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BMC Public Health. 2018 Jun 11;18(1):723. doi: 10.1186/s12889-018-5584-5.

Systems, supplies, and staff: a mixed-methods study of health care workers' experiences and health facility preparedness during a large national cholera outbreak, Kenya 2015.

Author information

1
US Centers for Disease Control and Prevention, 1600 Clifton Road NE, Mailstop E-04, Atlanta, GA, 30329, USA. ydh9@cdc.gov.
2
US Centers for Disease Control and Prevention, 1600 Clifton Road NE, Mailstop E-04, Atlanta, GA, 30329, USA.
3
Safe Water and AIDS Project, Kisumu, Kenya.
4
Ministry of Health, Kenya Field Epidemiology and Laboratory Training Program, Nairobi, Kenya.
5
US Centers for Disease Control and Prevention , Nairobi, Kenya.
6
Ministry of Health, Disease Surveillance and Response Unit, Nairobi, Kenya.
7
Ministry of Health, Department of Preventive and Promotive Health, Nairobi, Kenya.

Abstract

BACKGROUND:

From December 2014 to September 2016, a cholera outbreak in Kenya, the largest since 2010, caused 16,840 reported cases and 256 deaths. The outbreak affected 30 of Kenya's 47 counties and occurred shortly after the decentralization of many healthcare services to the county level. This mixed-methods study, conducted June-July 2015, assessed cholera preparedness in Homa Bay, Nairobi, and Mombasa counties and explored clinic- and community-based health care workers' (HCW) experiences during outbreak response.

METHODS:

Counties were selected based on cumulative cholera burden and geographic characteristics. We conducted 44 health facility cholera preparedness checklists (according to national guidelines) and 8 focus group discussions (FGDs). Frequencies from preparedness checklists were generated. To determine key themes from FGDs, inductive and deductive codes were applied; MAX software for qualitative data analysis (MAXQDA) was used to identify patterns.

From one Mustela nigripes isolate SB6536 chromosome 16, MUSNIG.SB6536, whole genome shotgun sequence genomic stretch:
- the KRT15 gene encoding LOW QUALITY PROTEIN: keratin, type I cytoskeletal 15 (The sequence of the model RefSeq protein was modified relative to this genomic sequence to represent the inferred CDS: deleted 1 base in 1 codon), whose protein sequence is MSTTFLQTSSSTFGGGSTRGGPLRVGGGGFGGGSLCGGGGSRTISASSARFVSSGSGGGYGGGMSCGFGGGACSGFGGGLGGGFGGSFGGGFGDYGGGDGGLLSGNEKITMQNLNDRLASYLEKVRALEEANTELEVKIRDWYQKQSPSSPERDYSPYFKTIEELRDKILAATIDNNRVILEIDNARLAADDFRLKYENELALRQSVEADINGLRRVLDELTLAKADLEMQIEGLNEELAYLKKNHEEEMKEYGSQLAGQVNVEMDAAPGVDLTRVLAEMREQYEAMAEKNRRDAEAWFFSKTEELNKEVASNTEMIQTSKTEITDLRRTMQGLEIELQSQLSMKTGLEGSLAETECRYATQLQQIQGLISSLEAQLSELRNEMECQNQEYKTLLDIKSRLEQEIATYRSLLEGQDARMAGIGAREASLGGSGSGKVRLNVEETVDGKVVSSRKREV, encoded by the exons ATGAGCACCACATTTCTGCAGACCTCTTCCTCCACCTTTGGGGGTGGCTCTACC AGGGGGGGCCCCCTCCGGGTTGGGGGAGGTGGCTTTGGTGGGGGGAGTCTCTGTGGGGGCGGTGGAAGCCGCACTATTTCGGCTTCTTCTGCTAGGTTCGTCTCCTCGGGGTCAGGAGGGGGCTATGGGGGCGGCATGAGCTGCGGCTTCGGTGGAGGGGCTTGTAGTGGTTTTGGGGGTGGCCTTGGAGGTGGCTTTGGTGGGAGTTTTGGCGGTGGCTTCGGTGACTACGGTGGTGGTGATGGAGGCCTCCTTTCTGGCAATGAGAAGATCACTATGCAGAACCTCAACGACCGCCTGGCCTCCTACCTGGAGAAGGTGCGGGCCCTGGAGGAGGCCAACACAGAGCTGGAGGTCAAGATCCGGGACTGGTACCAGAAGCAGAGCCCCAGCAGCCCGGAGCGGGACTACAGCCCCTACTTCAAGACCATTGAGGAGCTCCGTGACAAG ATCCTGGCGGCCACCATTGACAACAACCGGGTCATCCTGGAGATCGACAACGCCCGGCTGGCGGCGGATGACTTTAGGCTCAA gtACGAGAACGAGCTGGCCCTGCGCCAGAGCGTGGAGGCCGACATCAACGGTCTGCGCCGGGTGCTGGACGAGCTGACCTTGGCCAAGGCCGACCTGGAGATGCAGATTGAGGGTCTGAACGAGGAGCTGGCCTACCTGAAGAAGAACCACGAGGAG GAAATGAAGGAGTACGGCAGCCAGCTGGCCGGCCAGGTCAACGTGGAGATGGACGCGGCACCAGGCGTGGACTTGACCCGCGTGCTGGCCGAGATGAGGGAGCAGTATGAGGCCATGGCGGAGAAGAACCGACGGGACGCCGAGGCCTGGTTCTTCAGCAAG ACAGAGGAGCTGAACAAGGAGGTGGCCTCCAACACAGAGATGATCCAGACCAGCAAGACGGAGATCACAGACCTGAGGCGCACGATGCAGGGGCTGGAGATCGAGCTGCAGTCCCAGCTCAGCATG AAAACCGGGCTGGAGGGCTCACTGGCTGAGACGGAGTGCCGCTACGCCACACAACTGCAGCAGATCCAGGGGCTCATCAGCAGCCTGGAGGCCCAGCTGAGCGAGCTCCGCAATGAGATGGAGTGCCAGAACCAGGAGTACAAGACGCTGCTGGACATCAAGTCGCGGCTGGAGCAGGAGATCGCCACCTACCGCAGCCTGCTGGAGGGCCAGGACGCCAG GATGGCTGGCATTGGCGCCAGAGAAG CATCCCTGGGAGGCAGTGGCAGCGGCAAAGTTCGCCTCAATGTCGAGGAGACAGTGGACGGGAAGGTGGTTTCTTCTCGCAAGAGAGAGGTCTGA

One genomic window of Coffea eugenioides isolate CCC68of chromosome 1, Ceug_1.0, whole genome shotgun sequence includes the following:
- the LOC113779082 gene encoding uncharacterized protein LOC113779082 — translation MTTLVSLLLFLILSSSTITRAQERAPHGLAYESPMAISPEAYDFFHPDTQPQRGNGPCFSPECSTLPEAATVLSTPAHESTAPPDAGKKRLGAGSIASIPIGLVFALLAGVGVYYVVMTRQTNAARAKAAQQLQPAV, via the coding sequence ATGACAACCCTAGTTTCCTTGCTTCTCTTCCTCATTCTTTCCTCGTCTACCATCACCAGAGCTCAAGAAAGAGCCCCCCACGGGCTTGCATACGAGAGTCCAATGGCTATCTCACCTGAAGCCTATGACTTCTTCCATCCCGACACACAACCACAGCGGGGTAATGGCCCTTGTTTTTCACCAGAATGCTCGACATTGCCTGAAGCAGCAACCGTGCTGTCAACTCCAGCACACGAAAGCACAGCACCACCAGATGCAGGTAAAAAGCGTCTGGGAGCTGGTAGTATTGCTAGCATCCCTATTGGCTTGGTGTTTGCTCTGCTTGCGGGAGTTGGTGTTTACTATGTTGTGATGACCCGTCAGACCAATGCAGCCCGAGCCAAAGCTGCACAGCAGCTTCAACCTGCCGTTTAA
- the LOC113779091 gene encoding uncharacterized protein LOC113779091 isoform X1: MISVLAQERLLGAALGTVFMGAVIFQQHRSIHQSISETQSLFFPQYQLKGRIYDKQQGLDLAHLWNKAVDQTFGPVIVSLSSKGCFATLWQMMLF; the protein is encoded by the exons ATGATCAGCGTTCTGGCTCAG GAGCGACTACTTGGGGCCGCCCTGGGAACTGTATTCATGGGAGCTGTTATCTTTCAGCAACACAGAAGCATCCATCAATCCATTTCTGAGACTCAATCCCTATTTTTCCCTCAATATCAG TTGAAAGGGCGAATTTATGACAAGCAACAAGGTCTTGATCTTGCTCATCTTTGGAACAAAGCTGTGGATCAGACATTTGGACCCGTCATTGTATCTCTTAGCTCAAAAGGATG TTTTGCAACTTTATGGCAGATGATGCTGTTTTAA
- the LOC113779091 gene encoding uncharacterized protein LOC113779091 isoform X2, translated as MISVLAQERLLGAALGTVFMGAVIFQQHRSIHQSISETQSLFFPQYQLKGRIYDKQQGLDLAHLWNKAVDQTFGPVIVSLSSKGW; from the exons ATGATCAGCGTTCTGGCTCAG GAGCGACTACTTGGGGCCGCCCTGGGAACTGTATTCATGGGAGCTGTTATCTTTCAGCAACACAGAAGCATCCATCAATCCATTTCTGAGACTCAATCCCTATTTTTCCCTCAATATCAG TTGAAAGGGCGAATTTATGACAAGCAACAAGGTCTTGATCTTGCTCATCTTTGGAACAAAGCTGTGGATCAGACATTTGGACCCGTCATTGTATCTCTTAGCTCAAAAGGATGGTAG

RESULTS:

Some facilities lacked key materials for treating cholera patients, diagnosing cases, and maintaining infection control. Overall, 82% (36/44) of health facilities had oral rehydration salts, 65% (28/43) had IV fluids, 27% (12/44) had rectal swabs, 11% (5/44) had Cary-Blair transport media, and 86% (38/44) had gloves. A considerable number of facilities lacked disease reporting forms (34%, 14/41) and cholera treatment guidelines (37%, 16/43). In FDGs, HCWs described confusion regarding roles and reporting during the outbreak, which highlighted issues in coordination and management structures within the health system. Similar to checklist findings, FGD participants described supply challenges affecting laboratory preparedness and infection prevention and control. Perceived successes included community engagement, health education, strong collaboration between clinic and community HCWs, and HCWs' personal passion to help others.

CONCLUSIONS:

The confusion over roles, reporting, and management found in this evaluation highlights a need to adapt, implement, and communicate health strategies at the county level, in order to inform and train HCWs during health system transformations. International, national, and county stakeholders could strengthen preparedness and response for cholera and other public health emergencies in Kenya, and thereby strengthen global health security, through further investment in the existing Integrated Disease Surveillance and Response structure and national cholera prevention and control plan, and the adoption of county-specific cholera control plans.

KEYWORDS:

Cholera; Decentralization; Devolution; Global health security; Kenya; Mixed-methods; Outbreak response; Preparedness; Surveillance

PMID:
29890963
PMCID:
PMC5996545
DOI:
10.1186/s12889-018-5584-5
[Indexed for MEDLINE]
Free PMC Article

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